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Wednesday, June 09, 1999

Reform party can't get Liberals to bite
Gay-marriage motion ignites firestorm instead

Sheldon Alberts
National Post

Reform MP Eric Lowther

Eric Lowther's challenge to Parliament was simple and straightforward. The Calgary Reform MP, fearing a judicial assault on the legal definition of marriage, yesterday asked the House of Commons to affirm "that marriage is and should remain the union of one man and one woman to the exclusion of all others."

That Mr. Lowther and his Reform colleagues would even launch the debate in Parliament suggested they believed the answer from the Liberals would be no.

Reform MPs would never admit it, but at some level -- their most partisan level -- many of them likely hoped the government's answer would be no. The political opportunities would be endless.

Unfortunately for them, however, the drama ended early.

Less than an hour into yesterday's debate -- at 11:05 a.m., to be exact -- Canada's justice minister announced the Liberal government planned to vote in favour of the Reform motion, for the compelling reason that the party's definition of marriage matched -- word for word -- the common-law definition that has been guiding Canada since 1866.

"We, on this side, agree that the institution of marriage is a central and important institution in the lives of many Canadians," Anne McLellan said.

"This government has no intention of changing the definition of marriage or legislating same-sex marriage . . . That kind of misunderstanding of the intention of this government should be corrected."

So there. If Reform's goal was intended to expose a Liberal agenda to legitimize same-sex marriage, the strategy failed.

The Commons backed the heterosexual definition of marriage 216-55 in a vote late last evening.

But parliamentary debates don't just stop when the outcome of a vote is decided -- there was seven hours of debate scheduled for the motion. What followed Ms. McLellan's declaration was as much a debate on the motives of Reform's marriage motion as it was about the substance of that motion.

Because of Supreme Court of Canada decisions like the recent M v. H case, which redefined spouse to, in some circumstances, include same-sex couples, Mr. Lowther said "it is reasonable to assume" that the courts would strike down the opposite sex definition of marriage.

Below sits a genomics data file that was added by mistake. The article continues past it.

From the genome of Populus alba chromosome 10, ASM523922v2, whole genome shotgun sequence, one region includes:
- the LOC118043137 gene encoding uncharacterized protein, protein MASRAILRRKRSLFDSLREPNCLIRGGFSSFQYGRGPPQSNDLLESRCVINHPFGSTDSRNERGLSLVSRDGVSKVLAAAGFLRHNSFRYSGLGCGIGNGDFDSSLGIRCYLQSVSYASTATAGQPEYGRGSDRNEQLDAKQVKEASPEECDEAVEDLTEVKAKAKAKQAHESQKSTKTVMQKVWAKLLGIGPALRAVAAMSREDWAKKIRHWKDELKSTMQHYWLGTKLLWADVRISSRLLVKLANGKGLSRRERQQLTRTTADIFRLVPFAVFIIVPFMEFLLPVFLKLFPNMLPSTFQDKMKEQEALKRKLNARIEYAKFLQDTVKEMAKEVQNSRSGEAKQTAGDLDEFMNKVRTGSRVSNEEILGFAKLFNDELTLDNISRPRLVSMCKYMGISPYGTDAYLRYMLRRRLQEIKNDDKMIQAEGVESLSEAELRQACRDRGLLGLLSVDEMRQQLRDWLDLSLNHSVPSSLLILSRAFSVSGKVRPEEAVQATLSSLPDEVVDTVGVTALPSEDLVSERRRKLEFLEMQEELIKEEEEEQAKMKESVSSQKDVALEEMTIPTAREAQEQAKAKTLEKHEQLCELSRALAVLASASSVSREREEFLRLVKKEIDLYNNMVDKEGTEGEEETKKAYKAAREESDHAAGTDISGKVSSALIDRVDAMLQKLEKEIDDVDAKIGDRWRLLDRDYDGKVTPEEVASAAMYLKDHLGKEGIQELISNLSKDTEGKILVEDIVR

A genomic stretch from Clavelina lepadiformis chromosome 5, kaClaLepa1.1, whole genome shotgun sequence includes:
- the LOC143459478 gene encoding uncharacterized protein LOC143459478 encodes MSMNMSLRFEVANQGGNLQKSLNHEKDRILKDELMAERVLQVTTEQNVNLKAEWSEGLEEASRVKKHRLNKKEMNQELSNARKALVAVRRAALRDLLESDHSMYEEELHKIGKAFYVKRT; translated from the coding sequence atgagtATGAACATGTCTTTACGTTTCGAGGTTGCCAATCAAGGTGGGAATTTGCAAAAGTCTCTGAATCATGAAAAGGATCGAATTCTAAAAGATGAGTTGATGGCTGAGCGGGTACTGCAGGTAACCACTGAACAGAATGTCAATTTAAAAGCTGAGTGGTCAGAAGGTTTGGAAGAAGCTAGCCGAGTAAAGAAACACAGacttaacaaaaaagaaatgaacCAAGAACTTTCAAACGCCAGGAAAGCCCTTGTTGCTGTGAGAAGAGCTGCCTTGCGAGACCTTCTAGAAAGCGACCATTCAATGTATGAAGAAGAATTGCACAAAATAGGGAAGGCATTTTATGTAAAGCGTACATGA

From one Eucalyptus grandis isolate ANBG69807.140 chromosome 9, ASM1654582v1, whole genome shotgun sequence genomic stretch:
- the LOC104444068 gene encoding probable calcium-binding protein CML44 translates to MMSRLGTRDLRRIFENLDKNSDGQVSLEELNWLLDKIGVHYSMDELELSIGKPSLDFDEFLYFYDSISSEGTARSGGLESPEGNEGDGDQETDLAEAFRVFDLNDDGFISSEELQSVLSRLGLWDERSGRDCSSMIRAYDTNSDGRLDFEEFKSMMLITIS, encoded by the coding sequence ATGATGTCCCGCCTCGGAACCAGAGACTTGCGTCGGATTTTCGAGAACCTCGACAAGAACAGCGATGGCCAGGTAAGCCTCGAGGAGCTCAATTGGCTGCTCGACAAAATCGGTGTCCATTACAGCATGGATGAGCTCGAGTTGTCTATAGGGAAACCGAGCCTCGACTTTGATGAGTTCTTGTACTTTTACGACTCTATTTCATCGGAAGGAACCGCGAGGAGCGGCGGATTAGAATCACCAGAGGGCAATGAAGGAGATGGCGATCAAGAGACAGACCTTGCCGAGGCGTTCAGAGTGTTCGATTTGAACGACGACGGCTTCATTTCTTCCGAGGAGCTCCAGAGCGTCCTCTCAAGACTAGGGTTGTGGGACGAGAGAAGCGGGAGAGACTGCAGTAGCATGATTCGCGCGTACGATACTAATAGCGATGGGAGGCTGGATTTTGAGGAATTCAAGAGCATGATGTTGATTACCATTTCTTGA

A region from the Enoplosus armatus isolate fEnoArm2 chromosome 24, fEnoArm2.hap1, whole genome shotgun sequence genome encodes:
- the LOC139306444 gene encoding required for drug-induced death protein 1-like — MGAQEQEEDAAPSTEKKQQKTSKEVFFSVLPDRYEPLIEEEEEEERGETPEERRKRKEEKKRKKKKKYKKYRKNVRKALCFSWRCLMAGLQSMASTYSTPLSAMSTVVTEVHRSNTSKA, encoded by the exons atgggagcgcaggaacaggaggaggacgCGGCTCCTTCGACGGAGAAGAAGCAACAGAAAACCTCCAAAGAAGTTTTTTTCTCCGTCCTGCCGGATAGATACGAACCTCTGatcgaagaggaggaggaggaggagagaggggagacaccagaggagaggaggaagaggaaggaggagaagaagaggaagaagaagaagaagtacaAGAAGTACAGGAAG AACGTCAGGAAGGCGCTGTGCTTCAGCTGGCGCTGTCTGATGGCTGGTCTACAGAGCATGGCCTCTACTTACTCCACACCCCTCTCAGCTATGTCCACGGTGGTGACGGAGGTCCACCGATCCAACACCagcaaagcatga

Mr. Lowther, his Reform colleagues and even some Liberals argued that reaffirming the definition of marriage was a positive initiative designed to support an institution under siege by courts.

But to Svend Robinson, the New Democrat MP and gay-rights activist, to Ms. McLellan and to Tory MPs, the motion betrayed an undercurrent of homophobia among its sponsors.

Peter MacKay, the Tory House leader, accused Reform of launching the debate for "crass political gain."

"We are dealing with conflict where you find it. In fact, this is an attempt to seek out conflict on a moral issue," he said.

"We are not against anyone. We are simply affirming that marriage is an important institution to Canadians . . . a unique institution and relationship that involves the union of a man and a woman," countered Mr. Lowther, who has been married to his wife, Colleen, for 24 years.

The Calgary MP made it clear he believes heterosexual marriage is superior to other dependent relationships.

"Marriage provides a healthy biological design for procreation. Other types of relationships are technically incomplete," Mr. Lowther said. "Marriage provides children with parental fullness. Versus the gender-deprived parenting of same-sex relationships."

Mr. Robinson called the remark an "appalling attack" on gay couples and said it was proof of Reform's anti-gay attitudes.

"The real agenda is that the Reform party not only doesn't believe in the equality of gay and lesbian relationships but doesn't believe in equality for gays and lesbians, period," he said, reminding the Commons that the party voted against including homosexuals in the Canadian Human Rights Code.

"The fact is that gay and lesbian people also enter into committed, loving, lifelong relationships. I need to ask the honourable member, how is it any threat to heterosexual marriage to recognize and affirm our relationships as well?" Mr. Robinson said.

"For those gay and lesbian people who seek to marry, why shouldn't that right be extended to them?"

Mr. Robinson backed up his harsh talk about Reform by voting against the motion.

More puzzling was the reaction to the motion by some Liberal MPs.

Ms. McLellan established early on that the government supported the strict definition proposed by Reform. Notwithstanding her party's support, Eleni Bakopanos, parliamentary secretary to Ms. McLellan, said the motion betrayed a lack of tolerance for others.

Other Liberals shared the Reform concerns. Paul Szabo, MP for Mississauga-South, said the Reform motion might be seen as discrimination, but he believes it is positive discrimination that seeks to protect an institution that has always been the domain of heterosexual couples.

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